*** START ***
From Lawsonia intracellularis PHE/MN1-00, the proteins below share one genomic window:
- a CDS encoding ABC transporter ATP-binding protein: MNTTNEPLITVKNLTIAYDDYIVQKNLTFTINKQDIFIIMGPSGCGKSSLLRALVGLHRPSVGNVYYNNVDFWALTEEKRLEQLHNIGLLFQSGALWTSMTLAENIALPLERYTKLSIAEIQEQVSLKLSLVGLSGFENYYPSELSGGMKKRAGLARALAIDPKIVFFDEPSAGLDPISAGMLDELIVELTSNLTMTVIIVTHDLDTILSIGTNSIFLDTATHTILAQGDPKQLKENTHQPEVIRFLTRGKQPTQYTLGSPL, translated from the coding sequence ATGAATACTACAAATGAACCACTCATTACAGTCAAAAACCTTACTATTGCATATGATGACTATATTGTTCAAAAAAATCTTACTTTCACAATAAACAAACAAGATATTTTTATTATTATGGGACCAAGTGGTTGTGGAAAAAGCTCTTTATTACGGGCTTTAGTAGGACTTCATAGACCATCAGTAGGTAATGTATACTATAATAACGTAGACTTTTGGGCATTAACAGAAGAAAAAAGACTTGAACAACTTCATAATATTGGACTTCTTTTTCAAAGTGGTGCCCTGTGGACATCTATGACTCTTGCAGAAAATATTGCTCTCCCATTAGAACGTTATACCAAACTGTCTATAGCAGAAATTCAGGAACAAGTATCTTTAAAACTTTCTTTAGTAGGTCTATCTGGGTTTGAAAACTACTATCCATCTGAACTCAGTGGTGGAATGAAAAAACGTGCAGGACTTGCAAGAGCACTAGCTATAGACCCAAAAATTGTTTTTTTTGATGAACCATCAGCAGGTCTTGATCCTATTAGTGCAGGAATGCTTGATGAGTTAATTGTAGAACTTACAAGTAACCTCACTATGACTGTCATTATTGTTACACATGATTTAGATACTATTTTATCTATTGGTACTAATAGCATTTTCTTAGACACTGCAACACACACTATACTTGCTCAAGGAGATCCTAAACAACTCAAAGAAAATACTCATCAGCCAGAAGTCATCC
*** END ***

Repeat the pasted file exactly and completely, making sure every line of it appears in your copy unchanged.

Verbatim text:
From Lawsonia intracellularis PHE/MN1-00, the proteins below share one genomic window:
- a CDS encoding ABC transporter ATP-binding protein: MNTTNEPLITVKNLTIAYDDYIVQKNLTFTINKQDIFIIMGPSGCGKSSLLRALVGLHRPSVGNVYYNNVDFWALTEEKRLEQLHNIGLLFQSGALWTSMTLAENIALPLERYTKLSIAEIQEQVSLKLSLVGLSGFENYYPSELSGGMKKRAGLARALAIDPKIVFFDEPSAGLDPISAGMLDELIVELTSNLTMTVIIVTHDLDTILSIGTNSIFLDTATHTILAQGDPKQLKENTHQPEVIRFLTRGKQPTQYTLGSPL, translated from the coding sequence ATGAATACTACAAATGAACCACTCATTACAGTCAAAAACCTTACTATTGCATATGATGACTATATTGTTCAAAAAAATCTTACTTTCACAATAAACAAACAAGATATTTTTATTATTATGGGACCAAGTGGTTGTGGAAAAAGCTCTTTATTACGGGCTTTAGTAGGACTTCATAGACCATCAGTAGGTAATGTATACTATAATAACGTAGACTTTTGGGCATTAACAGAAGAAAAAAGACTTGAACAACTTCATAATATTGGACTTCTTTTTCAAAGTGGTGCCCTGTGGACATCTATGACTCTTGCAGAAAATATTGCTCTCCCATTAGAACGTTATACCAAACTGTCTATAGCAGAAATTCAGGAACAAGTATCTTTAAAACTTTCTTTAGTAGGTCTATCTGGGTTTGAAAACTACTATCCATCTGAACTCAGTGGTGGAATGAAAAAACGTGCAGGACTTGCAAGAGCACTAGCTATAGACCCAAAAATTGTTTTTTTTGATGAACCATCAGCAGGTCTTGATCCTATTAGTGCAGGAATGCTTGATGAGTTAATTGTAGAACTTACAAGTAACCTCACTATGACTGTCATTATTGTTACACATGATTTAGATACTATTTTATCTATTGGTACTAATAGCATTTTCTTAGACACTGCAACACACACTATACTTGCTCAAGGAGATCCTAAACAACTCAAAGAAAATACTCATCAGCCAGAAGTCATCC